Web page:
For starters, sexting is pretty much a no-no in terms of the law of chastity, and yet, it is common among teens. As a “no contact” sexual experience  it may seem like an easy way to avoid the nasty side-effects of breaking the law of chastity. Will anyone get pregnant? No. Do you have to confess it? Er. . . What will happen if you do? Uhm . . . ?
A recent article in the Atlantic explained some of the ins and outs of sexting in more detail. As a mother of teens who gets most of my information about current sexual trends from Law & Order: Special Victims Unit, this was helpful. I think we all know the scary stuff: images are never fully gone once they are sent out, teens’ developing brains lack judgment about sending or posting images, and future employers as well as a burgeoning number of perverts troll the internet looking for embarrassing photos of our kids that will be used against them until they die. In short, as alarmingly permanent as tattoos seem, sexts are a million times worse, and there’s no Q-switch laser procedure to remove them. Additionally, because it is illegal to post nude pics of minors on line, even if the person is posting a selfie, they are technically illegal. That doesn’t mean they are always truly committing a sex crime, even if they are according to the letter of the law.
In cases of sexting, it is very hard for law enforcement officials to be consistent and to know and when or how to assign blame. There are a few terms that are helpful in this regard:
Aggravating Circumstances. An adult was involved or blackmail was involved. In one case, two teen girls bullied an autistic boy into posting a picture of his genitals. The boy was prosecuted. [facepalm]
Reckless Circulation. Sounds like the blood is flowing too fast, taking the corners on two wheels. This actually refers to forwarding or posting nude pictures of another person without their consent.
No Malicious Elements. Normal teen sexual exploration. Even in these cases, Pennsylvania police reported making an arrest in 18% of cases!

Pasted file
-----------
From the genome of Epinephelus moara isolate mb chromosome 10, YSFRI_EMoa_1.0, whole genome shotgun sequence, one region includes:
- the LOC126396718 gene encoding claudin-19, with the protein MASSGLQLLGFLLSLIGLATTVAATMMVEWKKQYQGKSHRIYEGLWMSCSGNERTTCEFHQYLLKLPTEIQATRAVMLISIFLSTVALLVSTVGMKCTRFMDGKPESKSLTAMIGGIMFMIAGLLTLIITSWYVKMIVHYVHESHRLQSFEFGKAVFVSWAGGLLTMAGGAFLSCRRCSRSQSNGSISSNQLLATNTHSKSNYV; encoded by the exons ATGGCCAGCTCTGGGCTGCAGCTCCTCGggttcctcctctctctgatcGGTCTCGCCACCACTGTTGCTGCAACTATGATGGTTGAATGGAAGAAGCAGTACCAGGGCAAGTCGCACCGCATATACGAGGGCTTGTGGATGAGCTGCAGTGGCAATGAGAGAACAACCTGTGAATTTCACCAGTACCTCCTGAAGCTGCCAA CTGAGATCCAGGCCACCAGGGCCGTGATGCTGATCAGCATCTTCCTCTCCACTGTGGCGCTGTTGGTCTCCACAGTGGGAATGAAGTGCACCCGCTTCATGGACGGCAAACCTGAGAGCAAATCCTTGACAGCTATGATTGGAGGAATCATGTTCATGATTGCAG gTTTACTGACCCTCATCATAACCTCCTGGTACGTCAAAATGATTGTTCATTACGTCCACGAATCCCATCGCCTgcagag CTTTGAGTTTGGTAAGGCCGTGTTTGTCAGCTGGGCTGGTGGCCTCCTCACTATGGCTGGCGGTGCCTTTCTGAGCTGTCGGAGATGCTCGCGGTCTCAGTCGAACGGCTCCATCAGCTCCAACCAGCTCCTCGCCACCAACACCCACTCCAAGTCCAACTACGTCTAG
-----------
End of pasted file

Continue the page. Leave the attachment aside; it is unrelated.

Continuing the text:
What are teen attitudes about sexting?
As with most teen sex culture, there is a big double standard surrounding texting. Additionally, girls can be cruel to each other, mainly based on class or clique, trying to distinguish themselves as “classy” compared to other girls whose pictures are shown.
Studies on high-school kids’ general attitudes about sexting turn up what you’d expect—that is, the practice inspires a maddening, ancient, crude double standard. Researchers from the University of Michigan recently surveyed a few dozen teenagers in urban areas. Boys reported receiving sexts from girls “I know I can get it from” and said that sexting is “common only for girls with slut reputations.” But the boys also said that girls who don’t sext are “stuck up” or “prude.” The boys themselves, on the other hand, were largely immune from criticism, whether they sexted or not.
Knowing the risk, why do girls get involved?
Our only way of being alone was to do it over the phone. It was a way of kind of dating without getting in trouble. A way of being sexual without being sexual, you know? And it was his way of showing he liked me a lot and my way of saying I trusted him.”
Most teens who sext feel pressured to do so, although the majority sext to a boyfriend or girlfriend. But those who sext due to feeling extreme pressure or wanting to get a boyfriend (12% of sexting girls fit this category based on interviews) feel worse after sexting and feel they have negative social effects. These pressures sexters were also more likely to engage in self-cyberbullying (leaving mean comments about themselves on internet sites) in order to get sympathy or attention. They were also more prone to problems with sexual violence in dating.
The good news
Few teens share sexts with others without permission. Sexting is not a gateway to sex.  Sexters are over three times as likely to be sexually active. Sexts received outside of relationships seldom figure into young male fantasies, which are mostly shaped by pornography instead, something that should scare us all.
These are the behaviors that create serious problems.
- Sexting before high school age.
- Sexting due to pressure rather than within a relationship.
- Sexting in order to pursue a relationship that one does not already have.
My guess is that psychologically, any risky behavior teens engage in (not just sexting) in unequal relationships is likely to create problems. The church’s current focus on the Law of Chastity and the guidelines in For the Strength of Youth do a great job at limiting the first two problem behaviors: beginning group dating no earlier than 16 helps with the first , and reducing sexual pressure in relationships by making celibacy the norm  helps with the second. On the third, that’s not really addressed, but it’s an important caution.
While being a teen may be roughly the same no matter what generation you are, being a parent sure doesn’t seem to get any easier.
 LDS teens always seem to be in search of these.
 Correlation does not equal causation.
 Might have helped back in the 1840s, too.
 Also making celibacy “normal” is biologically difficult of course.